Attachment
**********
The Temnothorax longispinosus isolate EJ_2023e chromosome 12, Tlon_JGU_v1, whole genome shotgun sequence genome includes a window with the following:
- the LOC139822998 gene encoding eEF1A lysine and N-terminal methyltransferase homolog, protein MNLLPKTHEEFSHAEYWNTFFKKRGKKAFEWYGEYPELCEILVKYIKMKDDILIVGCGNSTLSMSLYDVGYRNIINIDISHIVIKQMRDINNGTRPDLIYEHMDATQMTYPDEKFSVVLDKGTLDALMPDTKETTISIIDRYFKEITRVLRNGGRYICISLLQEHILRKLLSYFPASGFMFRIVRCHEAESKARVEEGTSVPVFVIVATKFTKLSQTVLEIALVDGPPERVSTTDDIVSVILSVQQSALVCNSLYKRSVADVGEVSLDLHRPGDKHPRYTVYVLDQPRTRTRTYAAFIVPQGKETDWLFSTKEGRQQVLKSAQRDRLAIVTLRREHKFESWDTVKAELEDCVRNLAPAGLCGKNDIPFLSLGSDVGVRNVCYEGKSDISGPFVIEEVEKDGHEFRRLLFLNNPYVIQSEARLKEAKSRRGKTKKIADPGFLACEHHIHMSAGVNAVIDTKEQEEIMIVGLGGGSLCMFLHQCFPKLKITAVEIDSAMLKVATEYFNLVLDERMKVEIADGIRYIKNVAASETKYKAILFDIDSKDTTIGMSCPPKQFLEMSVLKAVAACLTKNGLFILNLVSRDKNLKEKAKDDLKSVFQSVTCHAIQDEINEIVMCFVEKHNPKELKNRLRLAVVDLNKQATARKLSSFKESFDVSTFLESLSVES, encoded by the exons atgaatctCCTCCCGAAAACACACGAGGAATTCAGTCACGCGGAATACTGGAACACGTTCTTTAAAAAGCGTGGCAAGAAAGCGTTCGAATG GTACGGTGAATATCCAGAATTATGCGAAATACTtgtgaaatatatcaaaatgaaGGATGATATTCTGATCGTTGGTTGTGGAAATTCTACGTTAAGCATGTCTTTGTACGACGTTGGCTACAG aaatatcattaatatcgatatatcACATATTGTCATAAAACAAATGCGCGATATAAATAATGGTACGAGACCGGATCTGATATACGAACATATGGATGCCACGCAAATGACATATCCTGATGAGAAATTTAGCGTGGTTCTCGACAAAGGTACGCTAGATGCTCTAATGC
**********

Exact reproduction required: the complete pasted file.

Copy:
The Temnothorax longispinosus isolate EJ_2023e chromosome 12, Tlon_JGU_v1, whole genome shotgun sequence genome includes a window with the following:
- the LOC139822998 gene encoding eEF1A lysine and N-terminal methyltransferase homolog, protein MNLLPKTHEEFSHAEYWNTFFKKRGKKAFEWYGEYPELCEILVKYIKMKDDILIVGCGNSTLSMSLYDVGYRNIINIDISHIVIKQMRDINNGTRPDLIYEHMDATQMTYPDEKFSVVLDKGTLDALMPDTKETTISIIDRYFKEITRVLRNGGRYICISLLQEHILRKLLSYFPASGFMFRIVRCHEAESKARVEEGTSVPVFVIVATKFTKLSQTVLEIALVDGPPERVSTTDDIVSVILSVQQSALVCNSLYKRSVADVGEVSLDLHRPGDKHPRYTVYVLDQPRTRTRTYAAFIVPQGKETDWLFSTKEGRQQVLKSAQRDRLAIVTLRREHKFESWDTVKAELEDCVRNLAPAGLCGKNDIPFLSLGSDVGVRNVCYEGKSDISGPFVIEEVEKDGHEFRRLLFLNNPYVIQSEARLKEAKSRRGKTKKIADPGFLACEHHIHMSAGVNAVIDTKEQEEIMIVGLGGGSLCMFLHQCFPKLKITAVEIDSAMLKVATEYFNLVLDERMKVEIADGIRYIKNVAASETKYKAILFDIDSKDTTIGMSCPPKQFLEMSVLKAVAACLTKNGLFILNLVSRDKNLKEKAKDDLKSVFQSVTCHAIQDEINEIVMCFVEKHNPKELKNRLRLAVVDLNKQATARKLSSFKESFDVSTFLESLSVES, encoded by the exons atgaatctCCTCCCGAAAACACACGAGGAATTCAGTCACGCGGAATACTGGAACACGTTCTTTAAAAAGCGTGGCAAGAAAGCGTTCGAATG GTACGGTGAATATCCAGAATTATGCGAAATACTtgtgaaatatatcaaaatgaaGGATGATATTCTGATCGTTGGTTGTGGAAATTCTACGTTAAGCATGTCTTTGTACGACGTTGGCTACAG aaatatcattaatatcgatatatcACATATTGTCATAAAACAAATGCGCGATATAAATAATGGTACGAGACCGGATCTGATATACGAACATATGGATGCCACGCAAATGACATATCCTGATGAGAAATTTAGCGTGGTTCTCGACAAAGGTACGCTAGATGCTCTAATGC